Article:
We recorded more than 55,000 earthquakes in Alaska last year. We would give you an exact figure, but we're still counting.
That's a record, and not by a little. The previous high was 42,989 in 2017, which eclipsed 2014's record of 40,686. However, there was nothing extraordinary about 2017 seismically. The record was mainly due to the addition of 157 new USArray stations from 2014-2016, which helped us to detect far more earthquakes in previously uninstrumented parts of the state, especially in the north and west.
The expanded network increased our total in 2018 as well, but not as much as the vigorous aftershock sequences that have been hammering away since last January. We've recorded thousands of aftershocks from the year's two largest earthquakes, the M7.9 in the Gulf of Alaska and the M7.1 near Anchorage. Add in a months-long swarm in the Brooks Range and a very active sequence on the North Slope, and we estimate that four sequences alone accounted for 17,000 of the year's earthquakes.
This was an endurance test for our analysts, who manually check the waveforms for every earthquake and scan the data for earthquakes the automatic system missed. Their work is largely invisible to the public, but they deserve special recognition for what they accomplished this year.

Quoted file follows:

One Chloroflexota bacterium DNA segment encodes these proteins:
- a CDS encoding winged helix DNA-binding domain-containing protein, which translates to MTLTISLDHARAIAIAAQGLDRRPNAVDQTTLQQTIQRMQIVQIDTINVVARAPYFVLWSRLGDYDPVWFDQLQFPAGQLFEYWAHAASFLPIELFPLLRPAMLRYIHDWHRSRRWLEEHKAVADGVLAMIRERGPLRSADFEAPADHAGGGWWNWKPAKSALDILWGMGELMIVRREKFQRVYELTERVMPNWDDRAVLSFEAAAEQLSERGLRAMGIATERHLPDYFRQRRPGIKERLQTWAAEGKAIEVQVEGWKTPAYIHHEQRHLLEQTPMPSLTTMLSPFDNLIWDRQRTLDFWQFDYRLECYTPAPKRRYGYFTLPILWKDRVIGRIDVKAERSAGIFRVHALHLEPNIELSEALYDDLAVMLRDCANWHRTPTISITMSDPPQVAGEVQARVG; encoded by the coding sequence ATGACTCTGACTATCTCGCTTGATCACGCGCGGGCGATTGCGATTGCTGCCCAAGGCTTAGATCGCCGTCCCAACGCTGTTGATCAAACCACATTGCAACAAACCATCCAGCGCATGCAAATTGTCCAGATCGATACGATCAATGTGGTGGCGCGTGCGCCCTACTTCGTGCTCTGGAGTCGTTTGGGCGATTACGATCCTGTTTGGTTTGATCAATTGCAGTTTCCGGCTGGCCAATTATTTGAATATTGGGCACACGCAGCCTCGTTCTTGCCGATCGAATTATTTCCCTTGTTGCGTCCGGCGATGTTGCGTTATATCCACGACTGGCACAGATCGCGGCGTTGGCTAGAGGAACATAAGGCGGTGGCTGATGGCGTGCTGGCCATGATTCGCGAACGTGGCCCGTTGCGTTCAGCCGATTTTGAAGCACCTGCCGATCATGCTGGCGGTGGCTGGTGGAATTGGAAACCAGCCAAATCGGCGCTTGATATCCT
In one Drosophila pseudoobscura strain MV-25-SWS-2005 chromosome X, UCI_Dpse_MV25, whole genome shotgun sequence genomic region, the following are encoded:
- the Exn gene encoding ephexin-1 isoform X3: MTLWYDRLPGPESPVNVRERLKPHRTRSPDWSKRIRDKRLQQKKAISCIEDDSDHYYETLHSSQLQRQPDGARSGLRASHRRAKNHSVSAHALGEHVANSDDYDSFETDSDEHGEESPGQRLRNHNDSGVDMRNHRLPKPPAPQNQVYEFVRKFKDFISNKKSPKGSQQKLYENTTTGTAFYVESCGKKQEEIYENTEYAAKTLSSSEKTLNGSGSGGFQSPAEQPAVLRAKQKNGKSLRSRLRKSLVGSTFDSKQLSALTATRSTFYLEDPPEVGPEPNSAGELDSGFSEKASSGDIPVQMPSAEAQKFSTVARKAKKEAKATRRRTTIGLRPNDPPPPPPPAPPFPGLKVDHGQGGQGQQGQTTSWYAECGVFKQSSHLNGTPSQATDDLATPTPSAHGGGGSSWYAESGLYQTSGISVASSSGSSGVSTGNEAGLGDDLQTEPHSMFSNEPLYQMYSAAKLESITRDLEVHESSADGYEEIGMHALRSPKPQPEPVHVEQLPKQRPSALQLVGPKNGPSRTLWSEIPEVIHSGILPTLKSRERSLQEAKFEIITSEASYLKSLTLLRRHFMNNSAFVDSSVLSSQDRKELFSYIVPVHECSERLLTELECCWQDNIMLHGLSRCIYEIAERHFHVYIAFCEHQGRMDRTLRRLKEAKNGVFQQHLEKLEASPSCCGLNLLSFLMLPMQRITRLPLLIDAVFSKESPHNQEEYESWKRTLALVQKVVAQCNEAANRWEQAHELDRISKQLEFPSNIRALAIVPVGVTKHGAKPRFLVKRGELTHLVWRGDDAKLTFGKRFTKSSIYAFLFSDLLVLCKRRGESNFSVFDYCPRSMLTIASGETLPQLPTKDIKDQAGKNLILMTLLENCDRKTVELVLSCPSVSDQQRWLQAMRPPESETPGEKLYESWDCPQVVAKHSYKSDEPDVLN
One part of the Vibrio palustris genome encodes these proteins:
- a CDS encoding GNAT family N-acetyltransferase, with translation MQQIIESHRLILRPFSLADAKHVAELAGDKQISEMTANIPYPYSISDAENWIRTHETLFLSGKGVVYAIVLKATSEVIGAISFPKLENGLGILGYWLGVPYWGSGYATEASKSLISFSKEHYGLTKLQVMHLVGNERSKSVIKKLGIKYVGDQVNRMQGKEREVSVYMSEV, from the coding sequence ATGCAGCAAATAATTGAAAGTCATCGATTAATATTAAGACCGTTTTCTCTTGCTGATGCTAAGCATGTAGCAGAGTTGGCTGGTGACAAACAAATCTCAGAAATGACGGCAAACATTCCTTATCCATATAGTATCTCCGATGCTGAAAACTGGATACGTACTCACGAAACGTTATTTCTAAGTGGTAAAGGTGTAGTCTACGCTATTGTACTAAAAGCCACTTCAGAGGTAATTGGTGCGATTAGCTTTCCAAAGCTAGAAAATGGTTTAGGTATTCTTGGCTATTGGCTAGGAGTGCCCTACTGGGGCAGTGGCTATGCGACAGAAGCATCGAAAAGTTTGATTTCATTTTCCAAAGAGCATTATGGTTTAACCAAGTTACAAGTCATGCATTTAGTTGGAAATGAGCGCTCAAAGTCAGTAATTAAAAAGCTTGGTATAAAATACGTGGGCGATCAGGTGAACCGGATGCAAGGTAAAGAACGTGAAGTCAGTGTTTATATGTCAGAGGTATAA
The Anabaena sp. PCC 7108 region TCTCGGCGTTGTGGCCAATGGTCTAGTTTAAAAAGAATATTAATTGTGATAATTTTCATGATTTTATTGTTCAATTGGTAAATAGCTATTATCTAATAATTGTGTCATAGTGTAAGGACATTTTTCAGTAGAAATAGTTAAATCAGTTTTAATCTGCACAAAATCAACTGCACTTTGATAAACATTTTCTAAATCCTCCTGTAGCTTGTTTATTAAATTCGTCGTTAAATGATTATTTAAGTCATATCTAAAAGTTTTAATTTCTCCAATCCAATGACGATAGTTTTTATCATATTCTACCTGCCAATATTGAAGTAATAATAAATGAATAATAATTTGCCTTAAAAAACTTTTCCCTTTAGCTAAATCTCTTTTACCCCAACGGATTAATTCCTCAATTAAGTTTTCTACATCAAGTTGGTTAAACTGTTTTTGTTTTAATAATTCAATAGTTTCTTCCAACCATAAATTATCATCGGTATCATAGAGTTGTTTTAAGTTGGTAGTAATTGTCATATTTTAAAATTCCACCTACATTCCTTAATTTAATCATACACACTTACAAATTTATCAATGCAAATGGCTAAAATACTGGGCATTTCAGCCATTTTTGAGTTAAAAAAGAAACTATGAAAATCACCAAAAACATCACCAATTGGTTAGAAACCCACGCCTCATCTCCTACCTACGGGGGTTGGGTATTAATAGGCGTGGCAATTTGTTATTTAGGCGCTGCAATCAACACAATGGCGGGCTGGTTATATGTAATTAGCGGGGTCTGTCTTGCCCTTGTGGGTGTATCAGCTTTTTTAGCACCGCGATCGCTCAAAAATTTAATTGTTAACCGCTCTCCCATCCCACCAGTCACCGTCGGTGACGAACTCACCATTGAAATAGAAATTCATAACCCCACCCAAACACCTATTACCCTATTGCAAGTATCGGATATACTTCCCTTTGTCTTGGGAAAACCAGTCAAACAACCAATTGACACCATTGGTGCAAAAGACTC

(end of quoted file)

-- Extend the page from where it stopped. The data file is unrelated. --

The Ten Biggest
Most big earthquakes in the United States happen in Alaska, and 2018 was no exception. This year, the rest of the country failed to crack the list until number 23, a magnitude 5.3 off the coast of Southern California. Here are the ten largest.
- M7.9 Jan. 23 Offshore Kodiak
- M7.1 Nov. 30 Anchorage
- M6.6 Aug. 15 Tanaga Island
- M6.4 Aug. 12 southwest of Kaktovik
- M6.3 Aug. 22 Tanaga Island
- M6.1 Aug. 12 southwest Kaktovik
- M6.1 Dec. 30 Cold Bay
- M5.9 Aug. 25 Chagulak Island
- M5.8 July 18 southwest of Sand Point
- 4 tied at M5.7, including the largest aftershock from the Nov. 30 Anchorage quake
Note that in some cases, the linked event pages have outdated magnitudes.
Statistics only tell a small part of the story. Many of the largest earthquakes have no human impacts because they are so remote. Here is a summary of the year’s most significant earthquakes and sequences, with links to more in-depth stories.
Jan 23 M7.9 Offshore Kodiak